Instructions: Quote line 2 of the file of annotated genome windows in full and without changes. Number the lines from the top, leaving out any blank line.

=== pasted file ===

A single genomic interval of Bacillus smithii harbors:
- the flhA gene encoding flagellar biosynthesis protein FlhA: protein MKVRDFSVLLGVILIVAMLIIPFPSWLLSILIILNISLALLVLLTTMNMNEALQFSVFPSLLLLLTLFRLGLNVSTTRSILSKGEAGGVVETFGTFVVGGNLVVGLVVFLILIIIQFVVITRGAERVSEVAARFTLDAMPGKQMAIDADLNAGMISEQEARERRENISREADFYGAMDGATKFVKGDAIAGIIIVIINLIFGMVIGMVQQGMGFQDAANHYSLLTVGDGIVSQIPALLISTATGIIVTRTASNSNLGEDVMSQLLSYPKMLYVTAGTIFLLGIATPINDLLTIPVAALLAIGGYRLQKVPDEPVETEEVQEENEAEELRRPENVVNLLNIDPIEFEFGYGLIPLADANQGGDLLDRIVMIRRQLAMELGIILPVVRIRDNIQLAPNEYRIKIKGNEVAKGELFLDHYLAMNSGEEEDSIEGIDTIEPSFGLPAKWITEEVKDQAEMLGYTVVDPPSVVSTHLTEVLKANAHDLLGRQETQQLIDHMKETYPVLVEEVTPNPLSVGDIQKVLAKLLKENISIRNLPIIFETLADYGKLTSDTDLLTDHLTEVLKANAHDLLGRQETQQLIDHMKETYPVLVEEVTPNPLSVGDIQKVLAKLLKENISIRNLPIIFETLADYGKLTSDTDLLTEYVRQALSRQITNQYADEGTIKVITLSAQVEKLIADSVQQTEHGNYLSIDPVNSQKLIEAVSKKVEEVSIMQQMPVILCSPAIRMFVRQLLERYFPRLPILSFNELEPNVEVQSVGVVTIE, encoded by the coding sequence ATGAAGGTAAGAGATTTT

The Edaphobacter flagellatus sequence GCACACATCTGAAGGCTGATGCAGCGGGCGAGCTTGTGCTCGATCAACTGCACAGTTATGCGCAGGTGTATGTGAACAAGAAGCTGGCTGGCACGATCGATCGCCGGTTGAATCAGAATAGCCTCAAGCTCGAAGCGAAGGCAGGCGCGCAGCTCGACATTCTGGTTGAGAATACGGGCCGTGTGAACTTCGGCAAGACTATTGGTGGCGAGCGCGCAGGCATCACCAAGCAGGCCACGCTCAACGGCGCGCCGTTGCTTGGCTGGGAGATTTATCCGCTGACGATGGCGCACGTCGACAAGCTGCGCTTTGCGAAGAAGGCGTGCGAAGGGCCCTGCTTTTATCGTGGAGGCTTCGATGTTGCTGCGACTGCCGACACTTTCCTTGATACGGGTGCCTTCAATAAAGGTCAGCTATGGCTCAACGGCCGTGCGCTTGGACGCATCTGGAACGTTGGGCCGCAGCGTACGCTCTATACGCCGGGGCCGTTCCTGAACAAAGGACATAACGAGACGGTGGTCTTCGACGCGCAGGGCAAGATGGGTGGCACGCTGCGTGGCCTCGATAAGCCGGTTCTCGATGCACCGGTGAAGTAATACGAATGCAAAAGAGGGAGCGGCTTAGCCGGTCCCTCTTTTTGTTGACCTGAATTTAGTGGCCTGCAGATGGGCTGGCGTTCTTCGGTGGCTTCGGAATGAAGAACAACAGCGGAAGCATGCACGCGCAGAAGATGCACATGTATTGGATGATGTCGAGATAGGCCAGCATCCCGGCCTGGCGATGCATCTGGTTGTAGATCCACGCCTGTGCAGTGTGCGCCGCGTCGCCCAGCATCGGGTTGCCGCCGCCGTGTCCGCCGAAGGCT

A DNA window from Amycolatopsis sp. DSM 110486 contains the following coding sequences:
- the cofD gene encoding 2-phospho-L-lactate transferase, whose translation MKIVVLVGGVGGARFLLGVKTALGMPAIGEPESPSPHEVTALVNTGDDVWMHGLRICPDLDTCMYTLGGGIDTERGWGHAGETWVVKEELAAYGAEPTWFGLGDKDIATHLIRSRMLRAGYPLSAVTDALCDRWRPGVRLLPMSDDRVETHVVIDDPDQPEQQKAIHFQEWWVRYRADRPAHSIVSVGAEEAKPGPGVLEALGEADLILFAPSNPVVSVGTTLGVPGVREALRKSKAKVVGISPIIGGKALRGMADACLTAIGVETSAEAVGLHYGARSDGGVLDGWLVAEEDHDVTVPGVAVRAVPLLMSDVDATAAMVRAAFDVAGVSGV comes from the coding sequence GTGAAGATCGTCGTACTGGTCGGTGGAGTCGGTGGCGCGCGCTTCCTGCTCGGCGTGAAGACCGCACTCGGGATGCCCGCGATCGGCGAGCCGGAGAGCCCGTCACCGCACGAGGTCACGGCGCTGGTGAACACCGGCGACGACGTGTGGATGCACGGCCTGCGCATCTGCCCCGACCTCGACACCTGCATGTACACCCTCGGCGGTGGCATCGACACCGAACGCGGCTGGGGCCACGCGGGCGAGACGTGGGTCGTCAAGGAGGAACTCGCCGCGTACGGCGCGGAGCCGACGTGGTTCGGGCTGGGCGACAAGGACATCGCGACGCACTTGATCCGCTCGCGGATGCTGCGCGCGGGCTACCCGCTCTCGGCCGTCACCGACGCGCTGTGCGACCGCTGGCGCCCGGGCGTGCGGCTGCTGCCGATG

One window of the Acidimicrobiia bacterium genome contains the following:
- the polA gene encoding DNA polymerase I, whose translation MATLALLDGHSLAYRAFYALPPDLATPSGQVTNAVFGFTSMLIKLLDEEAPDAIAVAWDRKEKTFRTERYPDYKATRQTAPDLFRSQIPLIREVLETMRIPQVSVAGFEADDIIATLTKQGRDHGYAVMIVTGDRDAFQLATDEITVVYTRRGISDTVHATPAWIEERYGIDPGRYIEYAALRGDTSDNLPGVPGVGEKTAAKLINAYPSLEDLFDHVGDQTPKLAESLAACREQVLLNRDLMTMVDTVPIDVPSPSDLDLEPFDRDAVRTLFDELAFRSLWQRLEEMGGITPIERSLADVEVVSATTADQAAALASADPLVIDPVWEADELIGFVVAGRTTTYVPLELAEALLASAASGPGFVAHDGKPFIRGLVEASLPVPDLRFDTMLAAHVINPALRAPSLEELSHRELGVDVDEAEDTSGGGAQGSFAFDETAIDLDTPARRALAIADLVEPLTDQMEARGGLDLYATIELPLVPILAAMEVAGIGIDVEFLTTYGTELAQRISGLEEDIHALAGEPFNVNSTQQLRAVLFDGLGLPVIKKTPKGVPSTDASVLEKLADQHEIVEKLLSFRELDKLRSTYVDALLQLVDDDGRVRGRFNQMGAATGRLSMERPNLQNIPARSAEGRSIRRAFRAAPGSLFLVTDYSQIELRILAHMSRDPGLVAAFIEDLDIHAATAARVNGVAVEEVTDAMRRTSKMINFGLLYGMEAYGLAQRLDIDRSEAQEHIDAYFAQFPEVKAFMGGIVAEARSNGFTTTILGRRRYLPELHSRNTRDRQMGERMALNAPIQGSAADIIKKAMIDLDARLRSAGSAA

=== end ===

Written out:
- the flhA gene encoding flagellar biosynthesis protein FlhA: protein MKVRDFSVLLGVILIVAMLIIPFPSWLLSILIILNISLALLVLLTTMNMNEALQFSVFPSLLLLLTLFRLGLNVSTTRSILSKGEAGGVVETFGTFVVGGNLVVGLVVFLILIIIQFVVITRGAERVSEVAARFTLDAMPGKQMAIDADLNAGMISEQEARERRENISREADFYGAMDGATKFVKGDAIAGIIIVIINLIFGMVIGMVQQGMGFQDAANHYSLLTVGDGIVSQIPALLISTATGIIVTRTASNSNLGEDVMSQLLSYPKMLYVTAGTIFLLGIATPINDLLTIPVAALLAIGGYRLQKVPDEPVETEEVQEENEAEELRRPENVVNLLNIDPIEFEFGYGLIPLADANQGGDLLDRIVMIRRQLAMELGIILPVVRIRDNIQLAPNEYRIKIKGNEVAKGELFLDHYLAMNSGEEEDSIEGIDTIEPSFGLPAKWITEEVKDQAEMLGYTVVDPPSVVSTHLTEVLKANAHDLLGRQETQQLIDHMKETYPVLVEEVTPNPLSVGDIQKVLAKLLKENISIRNLPIIFETLADYGKLTSDTDLLTDHLTEVLKANAHDLLGRQETQQLIDHMKETYPVLVEEVTPNPLSVGDIQKVLAKLLKENISIRNLPIIFETLADYGKLTSDTDLLTEYVRQALSRQITNQYADEGTIKVITLSAQVEKLIADSVQQTEHGNYLSIDPVNSQKLIEAVSKKVEEVSIMQQMPVILCSPAIRMFVRQLLERYFPRLPILSFNELEPNVEVQSVGVVTIE, encoded by the coding sequence ATGAAGGTAAGAGATTTT